People of colour have always loved the outdoors, and Canadian companies are noticing
Robin Pacquing has been surfing in Ontario for more than a decade.
The 38-year-old realtor of Pickering, Ont., has loved large bodies of water since she was a kid, something she can thank her parents for.
“My family was very outdoorsy, even in the cold,” she told Global News. “My parents came from the Philippines and thought it was important to learn how to be outdoorsy. My dad even taught us how to ski.”
Robin Pacquing surfing.
Pacquing is one of many Canadian people of colour who enjoys spending time outdoors all-year round, but after a recent announcement on the lack of diversity in advertising by Mountain Equipment Co-op (MEC), one of Canada’s largest outdoor gear retailers, it seems like businesses are only starting to notice.
‘Do white people dominate the outdoors?’
On Monday, MEC CEO David Labistour wrote an open letter on the company’s website, asking Canadians if “white people dominate the outdoors.”
“If you consider every advertisement you’ve ever seen for skiing, hiking, climbing and camping, you might think that’s the case. It isn’t true at all and it’s part of a bigger problem,” the statement noted.
He added without acknowledging the past, the company can’t move forward to making better decisions around casting and advertising.
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“Historically, the models we’ve used in our catalogues and campaigns and on mec.ca have been predominantly white. And this imagery has perpetuated the vastly incorrect notion that people of colour in Canada don’t ski, hike, climb or camp,” he continued. “This letter is about recognizing the role we’ve played in underrepresenting people of colour in the outdoors, and committing to change. It’s not OK.”
On top of hiring diverse people and using a range of athletes for branding, the company also committed to a feedback section for people to help create lasting strategies of change.
Representation matters, but it’s not trendy
Pacquing said although the face of surfing has changed since she first started, she can firmly say it is more diverse — but this wasn’t the case when she was growing up.
Robin Pacquing (centre) and others.
“I never thought people of colour weren’t interested in surfing… but in the media and in surfer magazines, surfer girls were blond and white,” she continued.
Karim Kanji is also a lover of the outdoors. The 45-year-old from Scarborough, Ont., goes on four to five camping trips with Scouts every year and at least one more time with his family. He has also been an avid hiker since the ’70s.
Karim Kanji and his family in the outdoors.
And while he doesn’t believe in the assumption that people of colour don’t like the outdoors, he thinks change takes a lot more than a company shifting its mandate.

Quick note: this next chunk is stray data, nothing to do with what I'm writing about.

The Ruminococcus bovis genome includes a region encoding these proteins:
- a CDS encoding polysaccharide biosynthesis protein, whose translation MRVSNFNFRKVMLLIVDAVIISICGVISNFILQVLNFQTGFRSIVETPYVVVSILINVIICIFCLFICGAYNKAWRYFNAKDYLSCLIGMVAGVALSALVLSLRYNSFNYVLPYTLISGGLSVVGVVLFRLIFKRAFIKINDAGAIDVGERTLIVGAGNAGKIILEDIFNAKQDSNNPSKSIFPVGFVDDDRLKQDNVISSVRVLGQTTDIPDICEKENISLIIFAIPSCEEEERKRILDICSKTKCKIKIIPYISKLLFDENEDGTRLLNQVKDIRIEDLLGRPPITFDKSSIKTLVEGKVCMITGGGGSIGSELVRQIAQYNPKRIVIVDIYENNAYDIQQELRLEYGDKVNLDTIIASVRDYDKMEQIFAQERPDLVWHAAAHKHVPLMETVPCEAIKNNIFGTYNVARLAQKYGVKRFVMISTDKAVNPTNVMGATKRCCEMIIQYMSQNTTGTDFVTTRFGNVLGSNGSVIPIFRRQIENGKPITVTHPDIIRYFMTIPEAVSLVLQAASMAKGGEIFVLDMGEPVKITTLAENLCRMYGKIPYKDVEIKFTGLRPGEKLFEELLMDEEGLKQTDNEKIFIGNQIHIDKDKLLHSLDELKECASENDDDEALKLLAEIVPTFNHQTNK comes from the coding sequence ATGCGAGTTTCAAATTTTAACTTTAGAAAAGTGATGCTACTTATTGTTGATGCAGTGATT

“I commend [MEC] for taking action after they were told what they were doing was off putting to many, but I think MEC needs to do more than focus on non-white advertising,” he said. “They need to put in place people from diverse backgrounds to ensure that the output is reflective.”
He added with the news of Colin Kaepernick partnering with Nike (and profiting from it), it seems like focusing on diversity may be a “bandwagon” topic. The focus, he added, should be about mobilizing communities in underserved parts of cities to get more involved outdoors.
Park People in Toronto, he said, already does this, and these are the organizations that need support.
“No amount of PR from MEC and the like will move the needle.”
Getting all Canadians involved in physical activity
Another organization is West Neighbourhood House in Toronto, a social services agency that aims to get new Canadians involved in organized physical activity, among other things. West Neighbourhood House has programming specifically for youth, and their recently created running group has been successful in recruiting newcomers of all abilities — including those who never considered the sport before.
“A lot of times newcomers come to the country and they’re facing feelings of isolation and loneliness,” Yasmin Moursalien, the team lead of West Neighbourhood House’s Newcomer Program, told Global News. “By creating groups for physical education, they’re able to connect with other newcomers, meet new friends, practice their English skills and expand their social skills.”
The running program started in 2017 when West Neighbourhood House partnered up with local running group Parkdale Road Runners to start a girls-only club. Since then, the club has become co-ed, offering even more youth a sense of community and support.
Providing accessible ways for new Canadians to get involved in sport is important, Moursalien said, not only because it positively affects their self-esteem, but also because they’re not often represented in mainstream advertising.
When there’s little diversity in advertising for outdoor companies like MEC, it can discourage people from pursuing a sport, Moursalien said.
“It goes back to the feelings newcomers face: they face isolation, loneliness and being invisible,” Moursalien explained.
“And whether it’s at school, at work or walking down the street, these are feelings they encounter. If there’s an interest in a hobby, or something they enjoy doing, they should never have to have that feeling of being invisible or not represented.”
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